Inside I put a brood frame of skanky old comb (one of the frames I'd rotated out of existing hives earlier in the year, whacked in the freezer for a day or two) at the back (opposite the entrance hole) and then filled the rest of the box with brood new frames that I'd put starter strips in and "wired" with fishing line. I put a couple of drops of lemongrass oil on the top of the old frame. There appear to be various plant sources for lemongrass oil and not all are the same (though it's possible the bees perceive them to be sufficiently similar, I don't know). I used one made from Cymbopogon Citratus.

I believe the recommendation is to put the bait hives in a shaded location with the entrance facing south, preferably about 5m high. I put most on stands that are probably only about 30cm high and one on top of the flat roof of a shed that's about 2m high. All faced south to south-west and were in full sun.

All, some or none of this may be necessary to get the best chance of scouts deciding that the hive is their most desirable option for a new home (in fact I know it's not necessary -- we all know bees will move in anywhere they think is an appropriate size, or sometimes not even that), but despite putting my bait hives out relatively late I had several swarms turn up in different locations within a matter of days. I moved one of them (from the shed roof) elsewhere, put another bait hive in the same location and a second swarm arrived within the week.

So you can read into that what you will :) I'm certainly not going to claim that you need to do any of it. I surely may have just got lucky. But for this year at least, it seems to have done the job for me.

James
Sounds like you did similar to what I’m proposing and good to hear it was successful. There’s nothing like the anticipation of seeing scout bees at the entrance then suddenly seeing a swarm arrive.
 
Was working on the basis that for bees to assess the size of the space….drawn out combs would mess that up and make it appear smaller than it was. Watched a lot of YouTube videos and in general the recommendation is to have an empty box rather than fill it with frames and foundation. The 2 swarms I caught both had drawn out comb within 2 to 3 days with eggs present so I’m thinking these were prime swarms so the 14x12 seems to be working at attracting the good prime swarms. Queens were unmarked and so I marked them. One was jet black and and the other one was a bright colour just like my F1 buckfast in one of my other colonies.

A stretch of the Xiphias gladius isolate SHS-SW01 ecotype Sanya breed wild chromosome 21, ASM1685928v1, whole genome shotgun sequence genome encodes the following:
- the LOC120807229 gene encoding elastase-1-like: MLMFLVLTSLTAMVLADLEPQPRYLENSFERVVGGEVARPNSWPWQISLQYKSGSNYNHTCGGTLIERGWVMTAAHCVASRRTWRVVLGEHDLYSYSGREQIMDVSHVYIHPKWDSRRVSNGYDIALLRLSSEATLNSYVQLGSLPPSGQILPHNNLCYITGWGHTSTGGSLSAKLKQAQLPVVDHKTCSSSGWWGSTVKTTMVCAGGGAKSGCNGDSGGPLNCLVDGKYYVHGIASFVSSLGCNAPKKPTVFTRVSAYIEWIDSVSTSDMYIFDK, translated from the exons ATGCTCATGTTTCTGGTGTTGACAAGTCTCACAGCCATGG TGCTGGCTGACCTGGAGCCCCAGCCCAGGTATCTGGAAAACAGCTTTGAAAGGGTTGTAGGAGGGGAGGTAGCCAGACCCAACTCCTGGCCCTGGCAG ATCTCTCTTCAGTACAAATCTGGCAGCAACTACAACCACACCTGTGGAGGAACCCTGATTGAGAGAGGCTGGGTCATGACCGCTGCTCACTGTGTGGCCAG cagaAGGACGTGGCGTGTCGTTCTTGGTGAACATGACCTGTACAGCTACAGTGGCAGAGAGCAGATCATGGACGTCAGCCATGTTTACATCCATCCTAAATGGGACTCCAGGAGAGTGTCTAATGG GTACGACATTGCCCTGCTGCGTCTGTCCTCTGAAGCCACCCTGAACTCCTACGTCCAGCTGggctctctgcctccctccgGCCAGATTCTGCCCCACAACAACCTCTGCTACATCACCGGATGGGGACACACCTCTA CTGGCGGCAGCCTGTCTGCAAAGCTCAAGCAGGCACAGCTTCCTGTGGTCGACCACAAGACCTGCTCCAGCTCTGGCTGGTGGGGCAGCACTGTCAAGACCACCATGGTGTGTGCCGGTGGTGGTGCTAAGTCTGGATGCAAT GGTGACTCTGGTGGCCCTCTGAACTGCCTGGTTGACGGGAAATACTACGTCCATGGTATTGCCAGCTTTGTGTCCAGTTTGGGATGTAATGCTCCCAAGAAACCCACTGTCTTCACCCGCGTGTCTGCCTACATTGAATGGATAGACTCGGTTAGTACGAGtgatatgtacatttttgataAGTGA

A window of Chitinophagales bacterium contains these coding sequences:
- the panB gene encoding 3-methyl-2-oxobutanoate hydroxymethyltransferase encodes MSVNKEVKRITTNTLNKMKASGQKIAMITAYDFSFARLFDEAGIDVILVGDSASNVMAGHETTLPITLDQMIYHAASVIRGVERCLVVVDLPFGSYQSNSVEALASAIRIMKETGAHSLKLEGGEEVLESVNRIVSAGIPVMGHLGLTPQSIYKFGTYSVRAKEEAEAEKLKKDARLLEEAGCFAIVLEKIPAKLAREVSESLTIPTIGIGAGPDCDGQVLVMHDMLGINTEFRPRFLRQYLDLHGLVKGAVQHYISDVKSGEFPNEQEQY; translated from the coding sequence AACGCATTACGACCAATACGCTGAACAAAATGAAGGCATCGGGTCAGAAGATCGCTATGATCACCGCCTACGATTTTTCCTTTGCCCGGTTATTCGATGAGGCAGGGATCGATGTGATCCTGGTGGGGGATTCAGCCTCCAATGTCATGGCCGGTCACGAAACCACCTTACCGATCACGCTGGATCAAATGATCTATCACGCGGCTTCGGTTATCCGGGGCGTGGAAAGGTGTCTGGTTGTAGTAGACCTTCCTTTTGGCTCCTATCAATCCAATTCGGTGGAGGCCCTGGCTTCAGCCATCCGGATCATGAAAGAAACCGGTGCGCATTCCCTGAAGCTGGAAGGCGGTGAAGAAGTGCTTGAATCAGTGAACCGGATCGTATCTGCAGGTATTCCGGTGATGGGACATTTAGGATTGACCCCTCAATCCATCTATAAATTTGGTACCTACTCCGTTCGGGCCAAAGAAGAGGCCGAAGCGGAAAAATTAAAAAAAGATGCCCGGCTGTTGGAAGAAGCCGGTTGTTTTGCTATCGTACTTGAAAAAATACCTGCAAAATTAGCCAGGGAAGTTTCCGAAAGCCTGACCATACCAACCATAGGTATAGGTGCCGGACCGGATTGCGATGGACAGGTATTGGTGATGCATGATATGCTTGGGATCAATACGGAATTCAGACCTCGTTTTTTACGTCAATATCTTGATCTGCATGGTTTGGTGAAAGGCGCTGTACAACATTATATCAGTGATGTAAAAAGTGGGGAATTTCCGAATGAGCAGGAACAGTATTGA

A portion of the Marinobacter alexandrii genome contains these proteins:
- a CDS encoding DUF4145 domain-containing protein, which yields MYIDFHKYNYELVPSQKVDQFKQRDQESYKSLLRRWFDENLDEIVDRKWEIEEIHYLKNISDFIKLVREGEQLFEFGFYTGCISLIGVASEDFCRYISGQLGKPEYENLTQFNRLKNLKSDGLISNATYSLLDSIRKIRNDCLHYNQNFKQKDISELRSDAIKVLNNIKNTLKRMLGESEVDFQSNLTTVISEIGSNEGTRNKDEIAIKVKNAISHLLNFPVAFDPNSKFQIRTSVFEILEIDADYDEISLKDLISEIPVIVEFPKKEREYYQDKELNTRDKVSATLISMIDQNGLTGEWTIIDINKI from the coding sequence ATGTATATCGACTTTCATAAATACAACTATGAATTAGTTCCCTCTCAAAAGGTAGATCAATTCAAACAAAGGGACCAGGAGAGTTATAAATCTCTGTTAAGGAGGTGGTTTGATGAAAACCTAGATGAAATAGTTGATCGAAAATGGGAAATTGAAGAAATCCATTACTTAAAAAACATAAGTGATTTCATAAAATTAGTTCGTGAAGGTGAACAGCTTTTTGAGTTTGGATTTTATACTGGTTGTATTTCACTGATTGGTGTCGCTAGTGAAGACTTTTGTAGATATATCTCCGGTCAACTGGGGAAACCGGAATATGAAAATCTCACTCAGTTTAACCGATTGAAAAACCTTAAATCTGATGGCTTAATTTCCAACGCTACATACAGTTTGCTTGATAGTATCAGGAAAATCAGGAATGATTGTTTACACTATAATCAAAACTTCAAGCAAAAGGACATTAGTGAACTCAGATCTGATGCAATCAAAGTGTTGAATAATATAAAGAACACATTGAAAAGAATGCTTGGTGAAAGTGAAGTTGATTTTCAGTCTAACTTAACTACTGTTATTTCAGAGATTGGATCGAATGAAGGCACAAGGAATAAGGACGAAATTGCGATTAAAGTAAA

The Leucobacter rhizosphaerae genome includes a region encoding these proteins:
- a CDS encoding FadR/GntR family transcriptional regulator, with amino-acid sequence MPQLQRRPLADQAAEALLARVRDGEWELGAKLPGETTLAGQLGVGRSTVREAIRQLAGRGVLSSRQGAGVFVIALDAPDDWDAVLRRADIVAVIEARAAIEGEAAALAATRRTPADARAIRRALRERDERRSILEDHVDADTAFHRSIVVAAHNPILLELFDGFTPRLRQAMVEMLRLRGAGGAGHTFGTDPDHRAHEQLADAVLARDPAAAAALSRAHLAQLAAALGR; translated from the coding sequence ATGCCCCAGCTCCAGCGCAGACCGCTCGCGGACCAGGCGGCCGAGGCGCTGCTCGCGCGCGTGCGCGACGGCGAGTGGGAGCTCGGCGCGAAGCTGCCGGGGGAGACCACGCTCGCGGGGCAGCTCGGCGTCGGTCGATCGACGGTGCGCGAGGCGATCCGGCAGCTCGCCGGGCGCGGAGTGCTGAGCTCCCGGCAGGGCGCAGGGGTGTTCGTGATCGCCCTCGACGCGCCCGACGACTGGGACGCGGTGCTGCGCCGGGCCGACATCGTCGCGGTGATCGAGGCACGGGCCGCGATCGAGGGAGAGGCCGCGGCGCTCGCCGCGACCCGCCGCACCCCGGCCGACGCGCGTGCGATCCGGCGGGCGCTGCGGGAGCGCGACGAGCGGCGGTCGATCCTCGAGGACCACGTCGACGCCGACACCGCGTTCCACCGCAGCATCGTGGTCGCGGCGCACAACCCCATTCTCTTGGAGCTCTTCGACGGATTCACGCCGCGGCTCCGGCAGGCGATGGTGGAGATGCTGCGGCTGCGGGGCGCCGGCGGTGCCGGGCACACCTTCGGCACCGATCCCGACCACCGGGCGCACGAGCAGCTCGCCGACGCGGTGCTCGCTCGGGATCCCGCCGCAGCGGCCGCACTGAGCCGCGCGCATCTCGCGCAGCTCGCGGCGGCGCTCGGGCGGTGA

Is a drill the best way to put holes in the frames so I can wire them Up? Or is there a tool for the job that would be better and /or easier ?

You can get a hole punch that does it.
This summer I ran out of side-bars sufficient to make enough spare frames to fill a bait box. I did have a few unused top bars and put them in with spacers, thus giving a void that was partially unimpeded by wood or wire. There were a few full frames with strips of foundation and one older, drawn frame. The bees created some lovely comb from the top-bars and I had no crossed comb in the box.
 
You can get a hole punch that does it.
This summer I ran out of side-bars sufficient to make enough spare frames to fill a bait box. I did have a few unused top bars and put them in with spacers, thus giving a void that was partially unimpeded by wood or wire. There were a few full frames with strips of foundation and one older, drawn frame. The bees created some lovely comb from the top-bars and I had no crossed comb in the box.
Thanks. Any suggestions where to get a hole punch ? Beekeeping shop or should I be looking at a hardware store ?